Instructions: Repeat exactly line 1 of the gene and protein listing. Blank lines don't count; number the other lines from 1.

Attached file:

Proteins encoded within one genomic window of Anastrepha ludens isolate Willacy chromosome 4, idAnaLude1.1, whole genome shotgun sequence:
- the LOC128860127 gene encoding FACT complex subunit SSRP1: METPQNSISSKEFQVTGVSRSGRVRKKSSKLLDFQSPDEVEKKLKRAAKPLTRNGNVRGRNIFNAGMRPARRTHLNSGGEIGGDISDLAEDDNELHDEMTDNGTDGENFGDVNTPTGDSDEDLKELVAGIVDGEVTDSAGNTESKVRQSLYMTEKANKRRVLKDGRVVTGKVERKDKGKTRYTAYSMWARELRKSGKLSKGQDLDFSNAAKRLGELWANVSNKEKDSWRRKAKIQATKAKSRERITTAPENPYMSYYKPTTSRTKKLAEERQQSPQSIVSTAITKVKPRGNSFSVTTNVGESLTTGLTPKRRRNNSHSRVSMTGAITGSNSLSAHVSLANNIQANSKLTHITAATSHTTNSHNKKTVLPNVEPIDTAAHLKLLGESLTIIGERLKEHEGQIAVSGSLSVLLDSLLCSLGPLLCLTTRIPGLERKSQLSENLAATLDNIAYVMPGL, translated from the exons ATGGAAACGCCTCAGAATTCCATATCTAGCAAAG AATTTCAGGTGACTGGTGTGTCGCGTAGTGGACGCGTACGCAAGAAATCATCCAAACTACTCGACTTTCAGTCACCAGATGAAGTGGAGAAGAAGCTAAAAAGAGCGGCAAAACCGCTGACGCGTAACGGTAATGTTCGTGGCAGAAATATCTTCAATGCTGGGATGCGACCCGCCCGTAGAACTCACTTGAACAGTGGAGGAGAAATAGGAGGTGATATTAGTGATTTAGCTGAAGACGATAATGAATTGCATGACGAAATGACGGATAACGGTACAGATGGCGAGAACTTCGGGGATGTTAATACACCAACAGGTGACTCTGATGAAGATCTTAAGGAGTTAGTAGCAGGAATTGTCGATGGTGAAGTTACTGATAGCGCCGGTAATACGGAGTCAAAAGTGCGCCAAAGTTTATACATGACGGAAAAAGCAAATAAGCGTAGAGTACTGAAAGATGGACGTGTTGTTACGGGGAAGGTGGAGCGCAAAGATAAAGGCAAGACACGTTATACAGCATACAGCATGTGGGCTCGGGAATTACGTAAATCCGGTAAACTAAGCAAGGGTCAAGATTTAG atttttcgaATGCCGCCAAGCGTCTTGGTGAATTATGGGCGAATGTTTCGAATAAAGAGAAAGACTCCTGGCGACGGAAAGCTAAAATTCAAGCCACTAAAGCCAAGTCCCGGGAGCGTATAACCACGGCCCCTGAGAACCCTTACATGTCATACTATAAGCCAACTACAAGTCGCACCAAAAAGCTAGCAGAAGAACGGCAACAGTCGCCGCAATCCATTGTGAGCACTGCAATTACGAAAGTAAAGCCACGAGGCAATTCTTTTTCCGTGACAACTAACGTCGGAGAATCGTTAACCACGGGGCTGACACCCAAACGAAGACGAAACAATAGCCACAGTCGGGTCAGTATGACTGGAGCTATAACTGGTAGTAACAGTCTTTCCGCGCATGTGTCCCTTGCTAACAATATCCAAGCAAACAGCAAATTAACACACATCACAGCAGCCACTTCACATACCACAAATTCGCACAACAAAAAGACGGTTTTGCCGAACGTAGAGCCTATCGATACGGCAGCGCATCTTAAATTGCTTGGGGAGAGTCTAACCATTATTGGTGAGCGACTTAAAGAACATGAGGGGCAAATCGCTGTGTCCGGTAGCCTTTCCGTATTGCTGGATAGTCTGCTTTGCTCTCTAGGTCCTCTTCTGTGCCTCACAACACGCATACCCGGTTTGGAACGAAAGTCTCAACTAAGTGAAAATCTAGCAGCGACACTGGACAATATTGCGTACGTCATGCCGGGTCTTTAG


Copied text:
Proteins encoded within one genomic window of Anastrepha ludens isolate Willacy chromosome 4, idAnaLude1.1, whole genome shotgun sequence: